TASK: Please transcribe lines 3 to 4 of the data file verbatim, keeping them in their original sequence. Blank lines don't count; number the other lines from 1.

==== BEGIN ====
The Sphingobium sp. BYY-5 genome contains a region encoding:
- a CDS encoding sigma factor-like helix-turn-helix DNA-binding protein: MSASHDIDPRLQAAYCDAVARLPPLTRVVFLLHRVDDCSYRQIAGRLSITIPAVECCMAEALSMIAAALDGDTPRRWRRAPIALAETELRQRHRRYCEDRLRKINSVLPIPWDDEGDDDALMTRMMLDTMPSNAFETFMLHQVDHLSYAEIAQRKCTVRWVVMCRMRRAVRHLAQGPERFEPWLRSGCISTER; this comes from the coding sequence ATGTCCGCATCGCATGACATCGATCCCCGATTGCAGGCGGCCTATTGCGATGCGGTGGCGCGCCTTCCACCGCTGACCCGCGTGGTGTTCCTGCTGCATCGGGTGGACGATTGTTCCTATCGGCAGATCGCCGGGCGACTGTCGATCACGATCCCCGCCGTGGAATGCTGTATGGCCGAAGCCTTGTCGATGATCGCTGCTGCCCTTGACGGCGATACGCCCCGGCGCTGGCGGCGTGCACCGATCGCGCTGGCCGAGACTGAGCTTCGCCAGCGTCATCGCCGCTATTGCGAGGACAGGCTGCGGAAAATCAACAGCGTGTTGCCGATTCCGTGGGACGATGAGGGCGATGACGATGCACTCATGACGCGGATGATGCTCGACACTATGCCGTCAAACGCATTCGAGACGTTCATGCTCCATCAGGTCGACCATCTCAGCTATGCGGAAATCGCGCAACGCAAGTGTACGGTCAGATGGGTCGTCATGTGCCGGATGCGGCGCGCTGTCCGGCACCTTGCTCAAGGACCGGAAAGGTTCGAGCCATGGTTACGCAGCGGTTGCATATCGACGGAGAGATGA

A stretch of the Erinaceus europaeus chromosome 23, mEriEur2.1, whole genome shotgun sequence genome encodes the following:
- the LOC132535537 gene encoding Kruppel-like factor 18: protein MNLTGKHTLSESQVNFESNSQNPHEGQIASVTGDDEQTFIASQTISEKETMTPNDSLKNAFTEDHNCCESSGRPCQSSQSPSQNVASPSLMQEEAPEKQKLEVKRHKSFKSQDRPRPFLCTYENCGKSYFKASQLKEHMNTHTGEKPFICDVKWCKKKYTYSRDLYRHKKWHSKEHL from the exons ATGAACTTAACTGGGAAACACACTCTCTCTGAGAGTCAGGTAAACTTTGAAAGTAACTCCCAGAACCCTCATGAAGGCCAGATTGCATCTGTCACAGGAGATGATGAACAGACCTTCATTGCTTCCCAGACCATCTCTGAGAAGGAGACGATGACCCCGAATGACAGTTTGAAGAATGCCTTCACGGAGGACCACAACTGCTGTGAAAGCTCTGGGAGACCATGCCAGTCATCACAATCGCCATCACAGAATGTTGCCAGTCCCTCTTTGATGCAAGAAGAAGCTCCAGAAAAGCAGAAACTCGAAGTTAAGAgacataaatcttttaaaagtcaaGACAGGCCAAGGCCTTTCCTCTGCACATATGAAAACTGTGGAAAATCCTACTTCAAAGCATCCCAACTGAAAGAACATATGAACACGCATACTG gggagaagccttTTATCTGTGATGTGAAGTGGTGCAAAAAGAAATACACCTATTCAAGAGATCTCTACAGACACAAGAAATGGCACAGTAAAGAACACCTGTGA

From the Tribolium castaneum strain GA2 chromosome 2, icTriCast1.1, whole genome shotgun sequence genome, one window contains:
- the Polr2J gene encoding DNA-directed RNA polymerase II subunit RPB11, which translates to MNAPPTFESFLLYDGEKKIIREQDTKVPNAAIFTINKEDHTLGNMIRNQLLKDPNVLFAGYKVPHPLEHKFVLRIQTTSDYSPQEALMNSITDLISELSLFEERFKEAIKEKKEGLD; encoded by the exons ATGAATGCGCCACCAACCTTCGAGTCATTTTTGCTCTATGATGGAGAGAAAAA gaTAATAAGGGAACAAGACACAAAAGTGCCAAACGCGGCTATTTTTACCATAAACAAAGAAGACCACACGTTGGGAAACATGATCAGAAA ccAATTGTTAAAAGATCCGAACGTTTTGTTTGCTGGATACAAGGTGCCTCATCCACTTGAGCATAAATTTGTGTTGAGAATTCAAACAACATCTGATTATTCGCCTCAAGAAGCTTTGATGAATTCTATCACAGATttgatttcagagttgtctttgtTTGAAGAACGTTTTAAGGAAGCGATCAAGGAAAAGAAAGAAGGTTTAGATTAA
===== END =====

A stretch of the Erinaceus europaeus chromosome 23, mEriEur2.1, whole genome shotgun sequence genome encodes the following:
- the LOC132535537 gene encoding Kruppel-like factor 18: protein MNLTGKHTLSESQVNFESNSQNPHEGQIASVTGDDEQTFIASQTISEKETMTPNDSLKNAFTEDHNCCESSGRPCQSSQSPSQNVASPSLMQEEAPEKQKLEVKRHKSFKSQDRPRPFLCTYENCGKSYFKASQLKEHMNTHTGEKPFICDVKWCKKKYTYSRDLYRHKKWHSKEHL from the exons ATGAACTTAACTGGGAAACACACTCTCTCTGAGAGTCAGGTAAACTTTGAAAGTAACTCCCAGAACCCTCATGAAGGCCAGATTGCATCTGTCACAGGAGATGATGAACAGACCTTCATTGCTTCCCAGACCATCTCTGAGAAGGAGACGATGACCCCGAATGACAGTTTGAAGAATGCCTTCACGGAGGACCACAACTGCTGTGAAAGCTCTGGGAGACCATGCCAGTCATCACAATCGCCATCACAGAATGTTGCCAGTCCCTCTTTGATGCAAGAAGAAGCTCCAGAAAAGCAGAAACTCGAAGTTAAGAgacataaatcttttaaaagtcaaGACAGGCCAAGGCCTTTCCTCTGCACATATGAAAACTGTGGAAAATCCTACTTCAAAGCATCCCAACTGAAAGAACATATGAACACGCATACTG gggagaagccttTTATCTGTGATGTGAAGTGGTGCAAAAAGAAATACACCTATTCAAGAGATCTCTACAGACACAAGAAATGGCACAGTAAAGAACACCTGTGA